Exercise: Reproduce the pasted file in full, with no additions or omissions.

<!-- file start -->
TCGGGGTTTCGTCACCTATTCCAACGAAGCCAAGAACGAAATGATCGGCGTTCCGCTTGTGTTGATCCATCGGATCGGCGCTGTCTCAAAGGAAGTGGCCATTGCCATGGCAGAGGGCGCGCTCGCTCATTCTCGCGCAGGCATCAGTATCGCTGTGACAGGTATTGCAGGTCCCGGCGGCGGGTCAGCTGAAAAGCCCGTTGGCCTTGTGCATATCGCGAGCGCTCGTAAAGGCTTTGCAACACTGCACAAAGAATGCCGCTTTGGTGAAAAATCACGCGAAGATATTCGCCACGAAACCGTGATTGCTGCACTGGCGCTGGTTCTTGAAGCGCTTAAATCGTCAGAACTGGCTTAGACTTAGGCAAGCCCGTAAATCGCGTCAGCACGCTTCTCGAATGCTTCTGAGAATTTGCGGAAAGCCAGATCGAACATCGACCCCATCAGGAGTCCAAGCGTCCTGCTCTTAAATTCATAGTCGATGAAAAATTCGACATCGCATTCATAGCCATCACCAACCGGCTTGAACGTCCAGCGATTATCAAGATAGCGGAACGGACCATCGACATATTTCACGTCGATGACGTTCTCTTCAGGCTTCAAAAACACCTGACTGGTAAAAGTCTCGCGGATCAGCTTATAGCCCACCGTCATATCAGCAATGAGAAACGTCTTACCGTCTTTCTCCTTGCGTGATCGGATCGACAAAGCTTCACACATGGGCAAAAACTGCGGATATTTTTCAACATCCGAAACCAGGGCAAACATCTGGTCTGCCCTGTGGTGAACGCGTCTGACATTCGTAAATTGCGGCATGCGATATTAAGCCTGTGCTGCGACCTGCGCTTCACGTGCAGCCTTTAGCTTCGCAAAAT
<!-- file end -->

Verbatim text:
TCGGGGTTTCGTCACCTATTCCAACGAAGCCAAGAACGAAATGATCGGCGTTCCGCTTGTGTTGATCCATCGGATCGGCGCTGTCTCAAAGGAAGTGGCCATTGCCATGGCAGAGGGCGCGCTCGCTCATTCTCGCGCAGGCATCAGTATCGCTGTGACAGGTATTGCAGGTCCCGGCGGCGGGTCAGCTGAAAAGCCCGTTGGCCTTGTGCATATCGCGAGCGCTCGTAAAGGCTTTGCAACACTGCACAAAGAATGCCGCTTTGGTGAAAAATCACGCGAAGATATTCGCCACGAAACCGTGATTGCTGCACTGGCGCTGGTTCTTGAAGCGCTTAAATCGTCAGAACTGGCTTAGACTTAGGCAAGCCCGTAAATCGCGTCAGCACGCTTCTCGAATGCTTCTGAGAATTTGCGGAAAGCCAGATCGAACATCGACCCCATCAGGAGTCCAAGCGTCCTGCTCTTAAATTCATAGTCGATGAAAAATTCGACATCGCATTCATAGCCATCACCAACCGGCTTGAACGTCCAGCGATTATCAAGATAGCGGAACGGACCATCGACATATTTCACGTCGATGACGTTCTCTTCAGGCTTCAAAAACACCTGACTGGTAAAAGTCTCGCGGATCAGCTTATAGCCCACCGTCATATCAGCAATGAGAAACGTCTTACCGTCTTTCTCCTTGCGTGATCGGATCGACAAAGCTTCACACATGGGCAAAAACTGCGGATATTTTTCAACATCCGAAACCAGGGCAAACATCTGGTCTGCCCTGTGGTGAACGCGTCTGACATTCGTAAATTGCGGCATGCGATATTAAGCCTGTGCTGCGACCTGCGCTTCACGTGCAGCCTTTAGCTTCGCAAAAT